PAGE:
Tuesday's game against Wigan probably deserves to go down as one of the classic dire performances in recent years. It wasn't just poor - it was horrific. Even most of the Nigel Adkins don't compare to this one. As a quick example, take the defeat at home to Huddersfield earlier this season. Despite never really looking like winning the game, we did at least dominate possession, even nicking a goal back through Simon Cox. As an added bonus, youngster Aaron Kuhl gave a distinguished performance in the centre of midfield.
As for the Wigan match, tackling was sloppy throughout, the passing was dreadful, and the final stages of the match saw Reading struggle to gain a foothold in the middle third of the pitch. To make things worse, all of this was against a side that looked very much like a team in the relegation places of the Championship. At least when we lost at home to Barnsley last season, they gave a performance that didn't reflect their position. Wigan were ordinary at the Madejski, but that was more than enough to see them take all three points.
Steve Clarke made two changes to the side that beat Derby at the weekend. Jamie Mackie was, unsurprisingly, replaced by the now fit Garath McCleary. Meanwhile, Michael Hector was replaced by Nathaniel Chalobah at centre back, meaning the return of Oliver Norwood to the midfield.
As is customary for Reading horror shows, we actually started the game quite well. The best chance of the opening stages was an Alex Pearce header from a corner being blocked on the line. However, the home side failed to create any really good opportunities. I had mused before the game that, considering last week's defeat to Leeds, the first goal in this game could be crucial.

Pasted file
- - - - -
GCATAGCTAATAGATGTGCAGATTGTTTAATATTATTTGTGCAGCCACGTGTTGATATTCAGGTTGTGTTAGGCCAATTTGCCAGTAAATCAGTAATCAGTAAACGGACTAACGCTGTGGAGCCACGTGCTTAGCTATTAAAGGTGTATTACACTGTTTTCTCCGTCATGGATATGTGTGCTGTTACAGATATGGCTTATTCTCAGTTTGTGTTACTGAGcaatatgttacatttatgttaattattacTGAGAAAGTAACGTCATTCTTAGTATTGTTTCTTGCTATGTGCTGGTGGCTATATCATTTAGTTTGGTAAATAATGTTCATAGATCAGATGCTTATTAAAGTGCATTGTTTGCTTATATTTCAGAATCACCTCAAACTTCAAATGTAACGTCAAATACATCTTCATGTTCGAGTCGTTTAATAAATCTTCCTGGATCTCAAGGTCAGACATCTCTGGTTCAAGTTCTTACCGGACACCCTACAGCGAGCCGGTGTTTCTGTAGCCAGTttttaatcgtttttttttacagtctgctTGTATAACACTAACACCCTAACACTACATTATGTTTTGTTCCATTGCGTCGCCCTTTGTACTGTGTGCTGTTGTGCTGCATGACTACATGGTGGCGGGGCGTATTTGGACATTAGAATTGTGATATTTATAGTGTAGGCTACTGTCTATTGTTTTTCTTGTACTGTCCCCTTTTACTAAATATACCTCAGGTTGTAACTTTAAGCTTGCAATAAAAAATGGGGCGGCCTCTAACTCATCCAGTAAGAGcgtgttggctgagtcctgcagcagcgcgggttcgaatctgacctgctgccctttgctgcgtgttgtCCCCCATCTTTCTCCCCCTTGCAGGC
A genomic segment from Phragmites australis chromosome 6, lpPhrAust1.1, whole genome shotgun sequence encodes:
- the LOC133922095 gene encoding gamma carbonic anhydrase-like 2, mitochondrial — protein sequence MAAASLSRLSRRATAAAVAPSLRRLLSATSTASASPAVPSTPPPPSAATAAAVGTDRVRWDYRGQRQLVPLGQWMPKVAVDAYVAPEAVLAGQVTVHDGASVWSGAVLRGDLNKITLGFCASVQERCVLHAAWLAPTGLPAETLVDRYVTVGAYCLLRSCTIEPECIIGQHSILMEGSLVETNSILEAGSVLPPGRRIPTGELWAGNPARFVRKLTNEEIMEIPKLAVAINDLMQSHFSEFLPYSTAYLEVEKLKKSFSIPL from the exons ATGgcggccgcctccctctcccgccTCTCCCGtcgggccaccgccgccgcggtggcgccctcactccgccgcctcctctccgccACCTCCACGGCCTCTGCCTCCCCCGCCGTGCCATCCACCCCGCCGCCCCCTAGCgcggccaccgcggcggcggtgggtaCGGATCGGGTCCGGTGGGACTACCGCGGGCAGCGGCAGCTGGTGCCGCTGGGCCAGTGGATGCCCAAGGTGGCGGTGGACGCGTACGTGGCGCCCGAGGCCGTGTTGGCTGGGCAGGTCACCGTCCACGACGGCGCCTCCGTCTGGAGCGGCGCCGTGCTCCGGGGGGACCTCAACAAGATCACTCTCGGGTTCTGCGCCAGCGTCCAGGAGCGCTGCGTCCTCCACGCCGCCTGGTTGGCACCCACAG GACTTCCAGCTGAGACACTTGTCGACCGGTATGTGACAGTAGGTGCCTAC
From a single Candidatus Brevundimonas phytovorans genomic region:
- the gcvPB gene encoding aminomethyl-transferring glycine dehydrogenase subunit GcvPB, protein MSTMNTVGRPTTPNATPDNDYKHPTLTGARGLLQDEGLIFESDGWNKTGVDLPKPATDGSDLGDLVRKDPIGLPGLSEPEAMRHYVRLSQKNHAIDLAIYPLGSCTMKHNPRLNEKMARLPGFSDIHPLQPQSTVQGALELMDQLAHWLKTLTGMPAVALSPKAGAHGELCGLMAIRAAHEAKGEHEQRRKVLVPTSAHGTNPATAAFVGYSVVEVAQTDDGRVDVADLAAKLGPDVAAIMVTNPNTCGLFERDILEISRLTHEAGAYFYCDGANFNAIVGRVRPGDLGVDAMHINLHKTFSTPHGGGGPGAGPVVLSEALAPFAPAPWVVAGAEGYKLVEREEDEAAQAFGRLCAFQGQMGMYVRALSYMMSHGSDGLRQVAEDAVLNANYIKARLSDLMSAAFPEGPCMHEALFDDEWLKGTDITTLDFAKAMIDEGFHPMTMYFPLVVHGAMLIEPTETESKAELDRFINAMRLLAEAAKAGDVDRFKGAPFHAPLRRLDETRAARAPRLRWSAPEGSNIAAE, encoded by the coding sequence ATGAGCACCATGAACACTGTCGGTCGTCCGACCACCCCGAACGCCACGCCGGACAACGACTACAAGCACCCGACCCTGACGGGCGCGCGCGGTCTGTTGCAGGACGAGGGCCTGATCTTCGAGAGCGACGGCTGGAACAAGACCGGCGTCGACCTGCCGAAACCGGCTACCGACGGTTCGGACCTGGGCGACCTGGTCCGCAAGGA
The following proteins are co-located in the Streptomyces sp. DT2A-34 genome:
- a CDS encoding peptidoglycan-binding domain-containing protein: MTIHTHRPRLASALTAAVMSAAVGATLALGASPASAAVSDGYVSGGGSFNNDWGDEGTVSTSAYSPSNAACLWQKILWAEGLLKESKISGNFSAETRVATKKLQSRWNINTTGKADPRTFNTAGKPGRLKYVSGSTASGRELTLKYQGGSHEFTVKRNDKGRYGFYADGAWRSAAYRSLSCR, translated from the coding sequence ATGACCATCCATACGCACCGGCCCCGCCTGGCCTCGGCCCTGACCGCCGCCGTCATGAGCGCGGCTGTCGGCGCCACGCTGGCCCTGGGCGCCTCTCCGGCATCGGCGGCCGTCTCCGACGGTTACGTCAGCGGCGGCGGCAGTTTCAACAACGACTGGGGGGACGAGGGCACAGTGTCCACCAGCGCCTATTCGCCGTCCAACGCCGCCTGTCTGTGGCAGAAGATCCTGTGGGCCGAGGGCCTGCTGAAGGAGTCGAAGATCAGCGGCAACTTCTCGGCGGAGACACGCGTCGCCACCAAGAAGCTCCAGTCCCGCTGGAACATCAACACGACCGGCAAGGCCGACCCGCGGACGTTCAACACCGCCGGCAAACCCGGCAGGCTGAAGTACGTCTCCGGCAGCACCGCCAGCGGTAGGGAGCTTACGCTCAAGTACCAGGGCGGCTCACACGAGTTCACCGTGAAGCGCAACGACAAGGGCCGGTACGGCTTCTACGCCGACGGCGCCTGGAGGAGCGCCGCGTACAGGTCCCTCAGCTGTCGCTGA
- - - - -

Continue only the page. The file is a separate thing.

And so it proved to be, with Adam Federici doing his utmost to make sure that the Latics would have a lead to protect. Receiving a perfectly good backpass, the Big Aussie made a hash of his footwork, almost letting in Leon Clarke. Having grappled with the Wigan forward for control of the ball in his own area, the visiting side won a corner. From the resulting set piece, Jason Pearce (a recent signing from Leeds United as it happens) bundled the ball over the line to send the travelling fans into raptures.
Even at this point Reading didn't look that awful. The Wigan goal had been very much against the run of play and, a moment of madness from Adam Federici aside, the Royals looked the more likely to take the lead. Hal Robson-Kanu looked the most dangerous of Reading's forwards, linking up well in the final third and getting some shots off, although none troubled Ali Al-Habsi.
In the 23rd minute, an Oliver Norwood corner was headed out to Garath McCleary on the edge of the box. The Jamaican smashed a first time volley at goal, but his effort was deflected wide by Chelsea loanee Nathaniel Chalobah. Little else of note happened in the rest of an uninspiring 45 minutes, bar Al-Habsi tipping a McCleary effort from a tight angle round the post.